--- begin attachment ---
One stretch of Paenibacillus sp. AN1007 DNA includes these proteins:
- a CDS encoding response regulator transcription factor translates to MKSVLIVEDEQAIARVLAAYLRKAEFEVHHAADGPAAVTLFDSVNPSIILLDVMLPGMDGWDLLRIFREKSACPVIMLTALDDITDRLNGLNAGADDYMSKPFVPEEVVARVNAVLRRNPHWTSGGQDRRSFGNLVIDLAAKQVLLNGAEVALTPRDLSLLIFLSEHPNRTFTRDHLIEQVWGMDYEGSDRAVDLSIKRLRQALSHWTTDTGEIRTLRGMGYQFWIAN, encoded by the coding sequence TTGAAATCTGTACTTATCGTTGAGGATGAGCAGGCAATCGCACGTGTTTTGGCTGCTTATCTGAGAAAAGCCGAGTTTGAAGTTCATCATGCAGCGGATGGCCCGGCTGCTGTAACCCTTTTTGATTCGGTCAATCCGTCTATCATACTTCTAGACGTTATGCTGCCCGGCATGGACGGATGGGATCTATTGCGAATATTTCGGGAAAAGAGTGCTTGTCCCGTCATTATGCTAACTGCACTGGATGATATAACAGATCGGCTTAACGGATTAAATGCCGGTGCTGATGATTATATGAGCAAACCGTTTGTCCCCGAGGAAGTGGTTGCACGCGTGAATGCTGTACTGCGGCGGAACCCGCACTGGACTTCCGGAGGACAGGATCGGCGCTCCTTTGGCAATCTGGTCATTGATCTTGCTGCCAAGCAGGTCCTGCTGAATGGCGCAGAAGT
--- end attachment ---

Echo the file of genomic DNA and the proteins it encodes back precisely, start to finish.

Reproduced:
One stretch of Paenibacillus sp. AN1007 DNA includes these proteins:
- a CDS encoding response regulator transcription factor translates to MKSVLIVEDEQAIARVLAAYLRKAEFEVHHAADGPAAVTLFDSVNPSIILLDVMLPGMDGWDLLRIFREKSACPVIMLTALDDITDRLNGLNAGADDYMSKPFVPEEVVARVNAVLRRNPHWTSGGQDRRSFGNLVIDLAAKQVLLNGAEVALTPRDLSLLIFLSEHPNRTFTRDHLIEQVWGMDYEGSDRAVDLSIKRLRQALSHWTTDTGEIRTLRGMGYQFWIAN, encoded by the coding sequence TTGAAATCTGTACTTATCGTTGAGGATGAGCAGGCAATCGCACGTGTTTTGGCTGCTTATCTGAGAAAAGCCGAGTTTGAAGTTCATCATGCAGCGGATGGCCCGGCTGCTGTAACCCTTTTTGATTCGGTCAATCCGTCTATCATACTTCTAGACGTTATGCTGCCCGGCATGGACGGATGGGATCTATTGCGAATATTTCGGGAAAAGAGTGCTTGTCCCGTCATTATGCTAACTGCACTGGATGATATAACAGATCGGCTTAACGGATTAAATGCCGGTGCTGATGATTATATGAGCAAACCGTTTGTCCCCGAGGAAGTGGTTGCACGCGTGAATGCTGTACTGCGGCGGAACCCGCACTGGACTTCCGGAGGACAGGATCGGCGCTCCTTTGGCAATCTGGTCATTGATCTTGCTGCCAAGCAGGTCCTGCTGAATGGCGCAGAAGT